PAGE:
RAMANDEEP KAUR | NT BUZZ
It is said that Punjabis need no reason to celebrate and as the Sikh community is geared up for Vaisakhi celebrations today, there is no end to their happiness. Vaisakhi, one of the most significant Sikh festivals is not just a harvest festival for Sikhs but it has a lot of importance as the tenth Sikh guru, Guru Gobind Singh laid the foundation of Khalsa Panth (the worldwide community of Khalsa (baptised Sikhs are called ‘Khalsa’) on the day of Baisakhi in 1699. It is observed in several parts of North India, especially in Punjab.
How the Sikh community
celebrates Vaisakhi in Goa?
There is no doubt that the Sikh community is a minority in the state, hence, the celebrations won’t be the same as in their native, Punjab. However on this day, Sikh devotees gather at the nearby gurudwara to offer prayers and rejoice. Navleen Kaur, a resident of Bastora, Mapusa says: “On this day, I usually visit the gurudwara along with my family where we do ‘Seva’ and even participate in the special prayer meet marked for the day. Later, the people head towards the langar hall where they sit in rows to relish the especially made langar.”
She adds that the enthusiasm on the occasion of Vaisakhi is not as much as compared to Punjab. “In Punjab during Vaisakhi one can find colourful fairs at several places. The craze of what suits the women are wearing or which sweets and dishes will be prepared is seen all around; the festive atmosphere spreads one week ahead, unlike in Goa.”
Born and brought up in Goa, Prabhjyot Singh from Santa Cruz says: “Vaisakhi is a very important occasion for Sikhs as it’s the creation day of ‘Khalsa Panth’. So all of our family members and friends we get together at the gurudwara in our traditional attire. We prepare langar for the devotees.” He adds that on this auspicious day they also teach and keep turban tying competitions for children. “We also have the Sikh baptism ceremony known as Amrit Sanchar for those willing to get baptised as a Singh.”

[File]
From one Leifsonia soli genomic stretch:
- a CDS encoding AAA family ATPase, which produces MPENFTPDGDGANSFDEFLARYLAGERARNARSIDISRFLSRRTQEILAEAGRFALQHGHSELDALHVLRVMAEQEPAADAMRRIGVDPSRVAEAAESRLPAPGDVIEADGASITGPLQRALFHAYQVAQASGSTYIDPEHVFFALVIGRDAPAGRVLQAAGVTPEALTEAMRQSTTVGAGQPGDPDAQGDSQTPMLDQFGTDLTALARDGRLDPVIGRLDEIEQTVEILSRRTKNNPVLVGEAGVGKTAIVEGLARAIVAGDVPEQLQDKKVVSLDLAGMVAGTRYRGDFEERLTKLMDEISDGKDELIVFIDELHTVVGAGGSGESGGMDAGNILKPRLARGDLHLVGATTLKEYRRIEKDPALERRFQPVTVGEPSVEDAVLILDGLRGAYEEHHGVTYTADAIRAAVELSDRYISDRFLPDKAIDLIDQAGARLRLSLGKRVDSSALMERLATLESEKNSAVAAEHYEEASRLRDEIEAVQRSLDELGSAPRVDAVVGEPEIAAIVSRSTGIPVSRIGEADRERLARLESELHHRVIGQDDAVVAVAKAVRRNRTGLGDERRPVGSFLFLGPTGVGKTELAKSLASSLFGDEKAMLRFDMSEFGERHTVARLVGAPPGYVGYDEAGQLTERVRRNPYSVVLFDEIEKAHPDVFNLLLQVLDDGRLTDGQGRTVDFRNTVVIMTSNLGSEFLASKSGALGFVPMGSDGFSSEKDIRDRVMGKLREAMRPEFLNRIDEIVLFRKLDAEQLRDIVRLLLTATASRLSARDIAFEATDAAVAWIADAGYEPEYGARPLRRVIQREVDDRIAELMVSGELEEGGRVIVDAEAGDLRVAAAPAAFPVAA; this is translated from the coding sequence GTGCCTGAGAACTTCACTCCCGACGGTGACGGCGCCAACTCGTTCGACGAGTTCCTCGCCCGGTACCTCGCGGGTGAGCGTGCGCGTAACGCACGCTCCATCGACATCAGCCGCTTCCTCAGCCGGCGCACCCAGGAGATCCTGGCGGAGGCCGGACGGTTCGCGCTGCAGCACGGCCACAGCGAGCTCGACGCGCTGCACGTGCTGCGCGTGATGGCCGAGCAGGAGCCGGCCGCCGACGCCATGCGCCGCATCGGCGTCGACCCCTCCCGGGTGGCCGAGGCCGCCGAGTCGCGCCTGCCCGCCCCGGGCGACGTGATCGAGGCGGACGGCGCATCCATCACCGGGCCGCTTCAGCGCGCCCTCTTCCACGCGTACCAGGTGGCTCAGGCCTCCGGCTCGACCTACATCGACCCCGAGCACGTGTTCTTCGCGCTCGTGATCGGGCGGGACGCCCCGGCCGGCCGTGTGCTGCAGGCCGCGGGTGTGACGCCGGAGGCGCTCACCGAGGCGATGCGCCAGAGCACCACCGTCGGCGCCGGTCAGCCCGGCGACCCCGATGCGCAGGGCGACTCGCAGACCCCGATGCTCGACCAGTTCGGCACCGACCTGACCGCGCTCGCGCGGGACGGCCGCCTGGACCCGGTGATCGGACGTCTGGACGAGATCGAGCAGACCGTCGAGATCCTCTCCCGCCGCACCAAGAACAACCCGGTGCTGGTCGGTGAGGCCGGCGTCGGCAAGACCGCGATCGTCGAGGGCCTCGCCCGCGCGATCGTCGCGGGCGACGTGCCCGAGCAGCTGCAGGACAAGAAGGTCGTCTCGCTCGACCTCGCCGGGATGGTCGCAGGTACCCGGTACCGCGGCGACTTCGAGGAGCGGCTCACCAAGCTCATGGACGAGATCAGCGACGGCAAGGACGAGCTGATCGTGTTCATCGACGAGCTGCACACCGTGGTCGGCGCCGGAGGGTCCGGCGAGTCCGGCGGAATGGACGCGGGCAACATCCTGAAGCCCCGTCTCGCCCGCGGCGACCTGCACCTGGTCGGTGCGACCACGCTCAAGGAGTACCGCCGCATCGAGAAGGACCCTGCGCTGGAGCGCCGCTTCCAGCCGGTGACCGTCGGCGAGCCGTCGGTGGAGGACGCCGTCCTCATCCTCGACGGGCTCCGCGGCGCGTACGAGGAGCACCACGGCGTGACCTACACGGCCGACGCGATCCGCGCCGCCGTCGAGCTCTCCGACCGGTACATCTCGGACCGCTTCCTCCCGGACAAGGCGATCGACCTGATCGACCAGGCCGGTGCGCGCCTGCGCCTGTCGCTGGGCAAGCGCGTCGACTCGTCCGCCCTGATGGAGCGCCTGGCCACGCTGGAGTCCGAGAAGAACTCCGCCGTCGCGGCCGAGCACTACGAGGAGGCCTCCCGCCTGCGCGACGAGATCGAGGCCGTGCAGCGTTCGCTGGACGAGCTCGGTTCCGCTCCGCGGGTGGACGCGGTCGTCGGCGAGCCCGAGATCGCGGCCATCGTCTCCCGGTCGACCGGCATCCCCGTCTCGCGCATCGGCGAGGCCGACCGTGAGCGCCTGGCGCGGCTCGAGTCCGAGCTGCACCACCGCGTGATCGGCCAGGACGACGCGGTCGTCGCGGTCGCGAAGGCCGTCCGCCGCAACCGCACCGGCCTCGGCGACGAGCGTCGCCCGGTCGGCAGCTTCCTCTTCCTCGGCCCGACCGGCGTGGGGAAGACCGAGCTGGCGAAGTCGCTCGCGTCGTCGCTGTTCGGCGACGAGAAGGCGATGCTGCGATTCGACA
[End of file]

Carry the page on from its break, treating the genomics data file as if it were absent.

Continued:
Vasco-based Ekta Singh says that in Goa they don’t celebrate Vaisakhi but back in their native place they celebrate it with preparing a lot of sweets like Chikki and in the evening they get together with their friends and have typical Punjabi traditional celebrations.
Ishika Latwal who has been living in Goa for the 17 years, says that she visits the gurudwara on the occasion, but finds the celebrations slightly different from her native place: “In the North, we have Vaisakhi Mela and many more cultural programmes.”
Based in Goa for the past 26 years, Jaswinder Singh from Vasco says that he celebrates Vaisakhi in the same way as in Punjab, except for the folk dances in colleges, institutions and schools.
Food prepared on the occasion
Festivals are said to be the identity of Indian society, and thus the zeal of celebration is carried all over the festive season with some festive food. Navleen says that the morning begins with the Pillowy soft bhaturas teamed with ‘chole’. She adds: “This is a fiery start to my day, accompanied with a glass of lassi. Vaisakhi is incomplete without this delicious peeley chawal – the perfect festive treat.”
Ekta says that curd and beaten rice are compulsory as also is ‘sarso ka saag’. “In the evening we make plain roti or bajra roti, she says. Ishika says their specialities for the day include jalebis, chhole and puri.
Whereas Prabhjyot says that they do not make anything in specific for the occasion. He says: “We just make random items like dal, sabji, rice, roti, kheer, jalebi, fruit salad, dahi chat and suji halwa.”
Vaisakhi celebrations at Panaji and Vasco Gurudwaras
On the occasion of Khalsa Sajna Diwas (Vaisakhi), Gurudwara Shri Guru Singh Sabha, Betim is organising Kirtan by Bhai Gagan Deep Singh ji (Ganga Nagar wale) from12:30 a.m. to1:45 p.m. and Gurmat Katha Vichar by Bhai Amrik Singh Ji (Chandigarh wale) from 1:45 p.m. to 2:45 p.m. on April 14 at Gurudwara Shri Guru Singh Sabha, Betim, followed by Guru ka Langar.
Similarly, Gurudwara Sri Guru Singh Sabha, Vasco has organised a Kirtan Darbar from 10 a.m. to 2 p.m., which will be followed by langar.